Homeownership - Learning about the mortgage end! (3) Mortgage Rules/Restrictions
This is instalment number (3) in the Homeownerhip/Mortgage series about the things you should know regarding the largest investment/debt in the lives of most Canadians. Since there have been some changes recently regarding the government regulations for mortgages, I will review some of the basics that will likely be important to most of us.
With all mortgage options there are limits and restrictions that may affect the choices you make and your ability to handle any new mortgage obligation. These are the maximum funds available, minimum downpayments, maximum amortization periods, plus high and low ratio mortgages.
Maximum Funds - It is normal to try and access as much mortgage money as you can to purchase a home, but there are rules/restrictions on what percentage you are permitted to use. This rule applies differently for refinance of an existing mortgage to obtain funds. In all cases there are additional options/conditions if you own multiple properties.
Purchase - 1 or 2 unit property: If you are occupying the property as your personal residence you may access up to 95% of the purchase price on a mortgage. If you are using it as a rental property then you will only be able to borrow up to 80% of the purchase price.
Purchase - 3 or 4 unit property: For this type of property that is owner occupied, you will be restricted to 90% of the purchase price with the same 80% of the purchase price required for a rental property.
Refinance - 1 to 4 unit property: If you wish to refiinance an existing property to access the equity for any reason such as improvements, repairs, debt restructuring or other major expenditure, the maximum funds will be restricted to 80% of the appraised market value regardless if it is owner occupied or a rental property.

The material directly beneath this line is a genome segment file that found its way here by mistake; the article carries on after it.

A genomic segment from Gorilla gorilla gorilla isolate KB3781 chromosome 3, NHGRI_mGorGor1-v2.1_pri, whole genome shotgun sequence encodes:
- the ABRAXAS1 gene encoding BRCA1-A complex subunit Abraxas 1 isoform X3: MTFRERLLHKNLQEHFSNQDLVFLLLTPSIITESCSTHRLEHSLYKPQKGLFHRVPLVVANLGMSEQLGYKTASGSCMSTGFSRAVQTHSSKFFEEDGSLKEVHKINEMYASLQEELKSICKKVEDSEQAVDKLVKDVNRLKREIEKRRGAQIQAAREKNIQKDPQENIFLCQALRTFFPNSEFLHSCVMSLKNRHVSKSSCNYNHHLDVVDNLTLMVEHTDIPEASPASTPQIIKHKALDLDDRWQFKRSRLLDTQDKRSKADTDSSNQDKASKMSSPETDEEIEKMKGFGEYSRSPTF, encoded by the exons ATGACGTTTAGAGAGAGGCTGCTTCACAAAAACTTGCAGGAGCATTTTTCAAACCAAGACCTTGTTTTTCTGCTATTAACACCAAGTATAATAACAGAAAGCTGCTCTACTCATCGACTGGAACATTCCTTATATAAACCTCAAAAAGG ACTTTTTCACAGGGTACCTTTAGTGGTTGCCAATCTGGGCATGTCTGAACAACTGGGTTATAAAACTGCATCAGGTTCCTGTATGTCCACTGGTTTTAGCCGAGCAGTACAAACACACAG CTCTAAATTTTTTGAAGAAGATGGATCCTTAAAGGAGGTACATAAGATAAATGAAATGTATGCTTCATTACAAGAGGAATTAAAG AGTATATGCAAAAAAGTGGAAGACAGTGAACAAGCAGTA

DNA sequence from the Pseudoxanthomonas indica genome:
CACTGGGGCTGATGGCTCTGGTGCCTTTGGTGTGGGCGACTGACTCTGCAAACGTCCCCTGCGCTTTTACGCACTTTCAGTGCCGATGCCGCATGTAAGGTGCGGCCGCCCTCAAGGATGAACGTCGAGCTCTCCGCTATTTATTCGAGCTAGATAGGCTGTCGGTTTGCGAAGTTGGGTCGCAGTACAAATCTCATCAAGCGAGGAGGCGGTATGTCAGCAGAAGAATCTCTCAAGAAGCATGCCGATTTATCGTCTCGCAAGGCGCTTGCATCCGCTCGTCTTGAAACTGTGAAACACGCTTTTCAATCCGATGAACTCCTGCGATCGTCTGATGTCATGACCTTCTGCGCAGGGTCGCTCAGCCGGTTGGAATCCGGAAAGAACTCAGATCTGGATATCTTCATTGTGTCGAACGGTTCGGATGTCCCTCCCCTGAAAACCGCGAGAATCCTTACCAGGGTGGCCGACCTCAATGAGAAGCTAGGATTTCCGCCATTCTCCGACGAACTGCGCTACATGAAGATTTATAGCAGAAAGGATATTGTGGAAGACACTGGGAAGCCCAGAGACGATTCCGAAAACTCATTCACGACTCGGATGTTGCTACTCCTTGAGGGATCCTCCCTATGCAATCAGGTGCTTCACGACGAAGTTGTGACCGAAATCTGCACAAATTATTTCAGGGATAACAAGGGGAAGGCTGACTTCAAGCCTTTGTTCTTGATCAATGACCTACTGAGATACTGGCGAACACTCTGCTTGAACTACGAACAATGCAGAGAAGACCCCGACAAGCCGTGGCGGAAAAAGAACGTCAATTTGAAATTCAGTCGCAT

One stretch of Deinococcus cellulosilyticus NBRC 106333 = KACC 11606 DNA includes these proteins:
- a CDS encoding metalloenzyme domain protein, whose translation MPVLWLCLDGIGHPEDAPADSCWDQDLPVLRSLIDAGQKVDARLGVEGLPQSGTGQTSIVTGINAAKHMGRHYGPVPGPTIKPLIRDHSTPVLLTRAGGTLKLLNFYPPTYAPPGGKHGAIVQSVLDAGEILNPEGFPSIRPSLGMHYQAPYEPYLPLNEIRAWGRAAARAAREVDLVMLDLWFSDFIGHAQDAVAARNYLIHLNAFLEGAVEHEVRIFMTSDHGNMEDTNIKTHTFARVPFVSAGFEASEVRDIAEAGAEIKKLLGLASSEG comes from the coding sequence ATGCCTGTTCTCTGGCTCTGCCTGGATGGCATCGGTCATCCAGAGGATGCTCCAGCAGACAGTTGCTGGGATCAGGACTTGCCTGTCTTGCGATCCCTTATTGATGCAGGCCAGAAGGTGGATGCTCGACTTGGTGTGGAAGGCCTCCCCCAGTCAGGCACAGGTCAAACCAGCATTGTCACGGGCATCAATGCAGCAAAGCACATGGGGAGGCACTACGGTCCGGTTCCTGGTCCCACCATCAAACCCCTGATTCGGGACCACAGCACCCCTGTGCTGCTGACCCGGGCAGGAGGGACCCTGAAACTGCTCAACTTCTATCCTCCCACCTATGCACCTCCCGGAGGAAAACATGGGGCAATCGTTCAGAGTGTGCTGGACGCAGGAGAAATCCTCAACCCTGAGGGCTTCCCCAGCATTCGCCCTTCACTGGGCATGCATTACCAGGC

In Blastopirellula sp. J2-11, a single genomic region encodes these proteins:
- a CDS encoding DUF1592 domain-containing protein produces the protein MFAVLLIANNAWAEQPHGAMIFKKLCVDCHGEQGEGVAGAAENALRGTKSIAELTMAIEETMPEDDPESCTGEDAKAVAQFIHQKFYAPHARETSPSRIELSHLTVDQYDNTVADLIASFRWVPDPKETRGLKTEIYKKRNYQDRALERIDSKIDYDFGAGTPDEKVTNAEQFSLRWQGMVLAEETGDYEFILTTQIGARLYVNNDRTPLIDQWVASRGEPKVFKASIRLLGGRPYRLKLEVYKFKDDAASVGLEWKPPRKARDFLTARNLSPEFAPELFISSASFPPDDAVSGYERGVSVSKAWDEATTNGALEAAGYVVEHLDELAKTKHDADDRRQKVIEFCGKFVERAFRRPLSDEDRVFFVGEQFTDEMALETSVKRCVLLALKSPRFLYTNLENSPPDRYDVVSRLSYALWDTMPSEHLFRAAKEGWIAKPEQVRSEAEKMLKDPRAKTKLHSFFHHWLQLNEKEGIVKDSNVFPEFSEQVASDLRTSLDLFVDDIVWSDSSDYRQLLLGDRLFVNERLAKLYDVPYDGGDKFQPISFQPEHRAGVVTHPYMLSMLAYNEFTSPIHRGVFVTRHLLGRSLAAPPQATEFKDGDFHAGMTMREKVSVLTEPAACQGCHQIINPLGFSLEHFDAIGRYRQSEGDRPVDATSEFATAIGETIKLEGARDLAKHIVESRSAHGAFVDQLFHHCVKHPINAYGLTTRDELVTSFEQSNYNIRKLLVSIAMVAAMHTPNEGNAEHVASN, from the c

Minimum Down Payment - There has been a lot of confusion with respect to down payment guidelines, largely due to misinformation from people you know and sometines the media who pass on partial facts that are often interpreted as the complete book of knowledge.
Purchase - 1 or 2 unit property: For an owner occupied property, you are required to pay a minimum of 5% of the purchase price as a down payment. If it is for a rental property, you have to pay at least a 20% down payment.
Purchase - 3 or 4 unit property: Under owner occupied, a minimum of 10% of the purchase price is required as a down payment while a rental property still requires a minimum of 20% of the purchase price.
Maximum Amortization - This is the maximum number of years to be used for calculating a mortgage payment. The shorter the number of years in your amortization period, means a higher monthly payment. The government recently dropped this maximum from 30 years down to 25 years for any high ratio mortgages. If you only require a low ratio mortgage then some lenders are still offering the 30 year maximum.
High & Low Ratio Mortgages - The ratio of your mortgage is determined by the amount of funds borrowed against the value or purchase price of your property. This relates to the Maximum Funds section above. If you require a mortgage above 80% of the property value it is considered a high ratio mortgage while anything at 80% or less is considered a low ratio mortgage. In addition to the reference to the situation for Maximum Amortization, there is another issue with high ratio mortgages. Whenever a high ratio mortgage is given by any conventional mortgage lender they are regulated to obtain mortgage default insurance through either CMHC, Genworth or Canada Guaranty (government backed and privately owned mortgage default insurers). These companies have similar guidelines, with a few exceptions, and they require an insurance premium or fee that is usually added to the mortgage amount after your down payment is deducted.
This is a small summary of the details surrounding items noted in this post and they will require some further explanation. For the proper interpretation and guidance, you should contact your mortgage professional for further assistance.
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Stay tuned for the fourth and final segment of this series on Homeownership - Learning about the mortgage end!
Posted by Dennis Smith
on September 17, 2012